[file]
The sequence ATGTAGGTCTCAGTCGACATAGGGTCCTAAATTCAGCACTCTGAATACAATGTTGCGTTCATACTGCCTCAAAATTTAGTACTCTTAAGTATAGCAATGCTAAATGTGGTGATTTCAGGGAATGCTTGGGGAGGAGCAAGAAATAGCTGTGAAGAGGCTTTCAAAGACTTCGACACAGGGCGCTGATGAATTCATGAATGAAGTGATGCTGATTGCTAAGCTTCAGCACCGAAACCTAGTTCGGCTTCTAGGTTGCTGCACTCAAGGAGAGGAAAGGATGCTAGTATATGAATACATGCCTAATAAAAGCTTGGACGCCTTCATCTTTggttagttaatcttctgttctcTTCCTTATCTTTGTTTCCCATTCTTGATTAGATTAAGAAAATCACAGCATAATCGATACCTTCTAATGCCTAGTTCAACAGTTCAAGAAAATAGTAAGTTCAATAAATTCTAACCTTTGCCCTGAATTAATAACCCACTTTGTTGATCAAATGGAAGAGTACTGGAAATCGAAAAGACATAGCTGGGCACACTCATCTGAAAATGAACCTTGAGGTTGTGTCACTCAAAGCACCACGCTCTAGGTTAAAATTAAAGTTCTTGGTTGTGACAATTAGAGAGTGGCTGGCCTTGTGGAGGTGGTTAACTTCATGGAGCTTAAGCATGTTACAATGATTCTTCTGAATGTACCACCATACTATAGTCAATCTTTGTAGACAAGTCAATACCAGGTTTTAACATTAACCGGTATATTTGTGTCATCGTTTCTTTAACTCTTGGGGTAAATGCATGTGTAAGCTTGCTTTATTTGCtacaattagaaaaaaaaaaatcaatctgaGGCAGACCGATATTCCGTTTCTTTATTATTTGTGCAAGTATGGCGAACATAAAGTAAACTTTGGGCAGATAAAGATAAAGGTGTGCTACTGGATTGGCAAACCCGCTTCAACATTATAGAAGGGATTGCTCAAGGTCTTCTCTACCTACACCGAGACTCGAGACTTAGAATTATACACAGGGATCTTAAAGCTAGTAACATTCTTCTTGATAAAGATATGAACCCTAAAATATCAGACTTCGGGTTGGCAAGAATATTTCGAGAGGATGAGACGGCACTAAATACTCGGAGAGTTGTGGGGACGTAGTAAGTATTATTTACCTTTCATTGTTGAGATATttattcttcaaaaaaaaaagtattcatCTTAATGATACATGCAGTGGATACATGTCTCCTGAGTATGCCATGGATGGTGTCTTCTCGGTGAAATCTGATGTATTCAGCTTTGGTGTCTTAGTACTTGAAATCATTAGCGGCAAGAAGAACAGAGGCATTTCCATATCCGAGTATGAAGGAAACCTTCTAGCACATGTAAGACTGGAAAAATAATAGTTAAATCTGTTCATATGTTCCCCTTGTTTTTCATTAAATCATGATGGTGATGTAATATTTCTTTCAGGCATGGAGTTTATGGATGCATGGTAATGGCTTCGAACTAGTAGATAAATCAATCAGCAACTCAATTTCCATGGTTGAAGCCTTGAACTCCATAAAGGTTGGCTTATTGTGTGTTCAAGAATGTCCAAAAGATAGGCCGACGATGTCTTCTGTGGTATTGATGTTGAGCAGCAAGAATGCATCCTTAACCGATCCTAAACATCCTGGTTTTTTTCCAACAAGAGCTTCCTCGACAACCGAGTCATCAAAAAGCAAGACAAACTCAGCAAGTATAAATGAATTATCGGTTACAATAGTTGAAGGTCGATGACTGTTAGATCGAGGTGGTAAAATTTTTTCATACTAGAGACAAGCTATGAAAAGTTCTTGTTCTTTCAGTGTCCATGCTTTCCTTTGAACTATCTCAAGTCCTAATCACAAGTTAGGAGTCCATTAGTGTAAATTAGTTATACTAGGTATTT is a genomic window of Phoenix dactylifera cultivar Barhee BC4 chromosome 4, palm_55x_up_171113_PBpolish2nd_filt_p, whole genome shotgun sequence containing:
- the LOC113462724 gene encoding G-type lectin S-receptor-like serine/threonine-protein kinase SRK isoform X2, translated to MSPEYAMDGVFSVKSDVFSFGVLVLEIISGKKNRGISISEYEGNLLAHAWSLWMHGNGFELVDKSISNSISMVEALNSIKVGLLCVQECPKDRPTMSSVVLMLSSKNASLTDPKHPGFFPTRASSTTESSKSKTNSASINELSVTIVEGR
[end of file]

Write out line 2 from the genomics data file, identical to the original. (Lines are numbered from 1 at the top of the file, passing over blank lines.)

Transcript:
- the LOC113462724 gene encoding G-type lectin S-receptor-like serine/threonine-protein kinase SRK isoform X2, translated to MSPEYAMDGVFSVKSDVFSFGVLVLEIISGKKNRGISISEYEGNLLAHAWSLWMHGNGFELVDKSISNSISMVEALNSIKVGLLCVQECPKDRPTMSSVVLMLSSKNASLTDPKHPGFFPTRASSTTESSKSKTNSASINELSVTIVEGR